You keep mentioning Jesus' moral philosophy/message.
Did you read the same bible?
Here are just a few wonderful moral teachings of Jesus from the book of Matthew in the New Testament (and only a small part- the list keeps on going in this chapter and all chapters throughout the "good book".
see http://skepticsannotatedbible.com/ for many more:
Wonderful morals and teachings that fit right into an atheist life...NOT
Which one of these should we implement in our houses, schools, government?
I say not one speck, not one iota, No, Nyet, Nadda, and NO F'n way!
Christian/atheist an oxymoron with the emphasis on Moron.
You can't cherry pick which "teachings" and "morals" you think are good while leaving out all the fire, torture, and other forms of celestial punishment which far, Far, FAR outnumber anything positive.
And what is "cut and dry like atheism"? Show me "THE BOOK of ATHEISM" that has the way, the one true way, the one that is "cut and dry". There isn't one.
Show me one atheist that is "cut and dry"...
You seem to be upset, but I'm not sure why. In any case, most of your post was unnecessary because I am not arguing this as my philosophy, only that one's position as a "Christian atheist" could exist. Believe me, I know all about Jesus' "dark side."
"You can't cherry pick which "teachings" and "morals" you think are good while leaving out all the fire, torture, and other forms of celestial punishment which far, Far, FAR outnumber anything positive."
This is true, IF you are saying that the Bible is the perfect word of an all-knowing creator. But for someone who doesn't believe that a god exists, what is to stop them from cherry picking? One could argue that this is akin to having admiration for the founding fathers despite the fact that they owned slaves. Focus is places on the positive bits. Is this the best way (or even a good way) to construct a moral philosophy? Certainly not! But I'm not sure that you could make they case that someone "can't" do it, at least in principle.
It seems the words "cut and dry" have caused some confusion. I could have also said that "theism is cut and dry." That is to say that a person's position as a theist or an atheist is not bound to how a person or group chooses to self identify. As I stated in an earlier example, a person can be an atheist without even realizing it. But when talking about something like "Christianity," it is entirely up to what the group makes of it. For example, for the longest time being "Christian" meant that your highest religious authority on earth was the pope. The, with people started to believe differently about that. The idea of what is "Christian" changed. Hopefully that should clear up any misunderstanding.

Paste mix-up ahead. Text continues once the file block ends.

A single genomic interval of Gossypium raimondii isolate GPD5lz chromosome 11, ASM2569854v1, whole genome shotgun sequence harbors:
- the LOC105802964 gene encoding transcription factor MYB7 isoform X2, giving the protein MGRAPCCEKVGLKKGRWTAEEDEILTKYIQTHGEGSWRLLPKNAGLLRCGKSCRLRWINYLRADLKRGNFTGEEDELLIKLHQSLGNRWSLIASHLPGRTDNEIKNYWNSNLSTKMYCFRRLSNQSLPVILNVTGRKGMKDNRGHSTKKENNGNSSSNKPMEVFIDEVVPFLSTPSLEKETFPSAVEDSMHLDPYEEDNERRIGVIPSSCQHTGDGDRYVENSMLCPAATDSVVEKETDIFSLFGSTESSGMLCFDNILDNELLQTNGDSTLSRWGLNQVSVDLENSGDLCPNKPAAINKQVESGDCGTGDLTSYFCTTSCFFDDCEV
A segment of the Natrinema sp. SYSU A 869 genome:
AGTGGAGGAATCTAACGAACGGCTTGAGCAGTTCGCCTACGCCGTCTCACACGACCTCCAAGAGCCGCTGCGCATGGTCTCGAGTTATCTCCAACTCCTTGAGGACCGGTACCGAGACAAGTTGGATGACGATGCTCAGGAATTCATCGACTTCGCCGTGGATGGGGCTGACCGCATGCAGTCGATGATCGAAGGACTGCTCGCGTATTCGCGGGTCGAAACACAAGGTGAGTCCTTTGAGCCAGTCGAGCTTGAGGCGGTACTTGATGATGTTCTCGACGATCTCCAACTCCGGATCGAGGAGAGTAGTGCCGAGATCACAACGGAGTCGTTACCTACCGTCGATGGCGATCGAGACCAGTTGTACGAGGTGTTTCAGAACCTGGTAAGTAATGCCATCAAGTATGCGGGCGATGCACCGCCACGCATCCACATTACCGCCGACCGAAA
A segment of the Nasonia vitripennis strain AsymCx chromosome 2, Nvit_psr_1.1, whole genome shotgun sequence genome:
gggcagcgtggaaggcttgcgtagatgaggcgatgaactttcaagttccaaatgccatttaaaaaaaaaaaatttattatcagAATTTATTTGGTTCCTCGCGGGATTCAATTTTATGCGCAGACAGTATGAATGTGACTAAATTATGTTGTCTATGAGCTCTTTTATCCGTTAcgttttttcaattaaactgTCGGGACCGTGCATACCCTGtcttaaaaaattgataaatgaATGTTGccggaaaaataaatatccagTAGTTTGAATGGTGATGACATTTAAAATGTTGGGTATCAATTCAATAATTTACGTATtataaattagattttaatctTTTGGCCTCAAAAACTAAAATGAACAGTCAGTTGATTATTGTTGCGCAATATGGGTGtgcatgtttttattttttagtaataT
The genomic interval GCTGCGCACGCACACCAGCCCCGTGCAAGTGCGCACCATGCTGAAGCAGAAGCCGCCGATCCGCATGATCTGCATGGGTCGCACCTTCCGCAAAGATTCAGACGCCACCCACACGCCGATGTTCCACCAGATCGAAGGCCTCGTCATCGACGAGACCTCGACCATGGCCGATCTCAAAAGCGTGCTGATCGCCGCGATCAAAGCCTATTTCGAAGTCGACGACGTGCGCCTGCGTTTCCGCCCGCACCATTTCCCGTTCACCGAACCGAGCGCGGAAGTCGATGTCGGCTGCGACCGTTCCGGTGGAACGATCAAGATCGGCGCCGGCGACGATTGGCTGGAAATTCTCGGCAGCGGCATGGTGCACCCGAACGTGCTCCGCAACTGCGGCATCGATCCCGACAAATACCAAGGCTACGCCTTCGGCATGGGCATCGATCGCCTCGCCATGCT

Edit: This chart here shows how people can self identify as something other than "atheist" but still be atheists.
There is NO need to cherry pick through it to find the "good" morals. The Holy books are irrelevant to and un-necessary for treating people with kindness and compassion and usually contribute to neither and more often work against.
How can you be an atheist an not realize it?
To NOT have a belief in god(s) and not realize it, when we all live amongst the "faithful", have televangelists, door to door sales people, billboards, TV, internet and ALL this information, seems a stretch.
Maybe a hermit living in a cave that was raised by wolves.
I can see someone not calling themselves an atheist. As I've stated elsewhere- Why do we even need the word? If you don't believe in unicorns your not called Aunicornist.
"The idea of what is "Christian" changed." ???
When was there just ONE idea of what xtian means? Even way back then there where various sects and cults- and before the bible, koran and torah there were various sects and cults of other religions/beliefs. Remember Zeus, Wotan, Ra, Apollo and the 1000's of other gods.
Way back then there was that probably at least one guy who thought- "You guys are absolutely bonkers"- but like most of history- kept his mouth shut if he wanted to live very long. Especially if he was near a group of believers.
I'd like you to take a look at this.
I consider myself atheist but culturally Jewish. I see no contradiction in it. I don't believe in god or the torah or anything like that, but I still feel connected to the Jewish people. I see no reason why Christianity cannot be the same.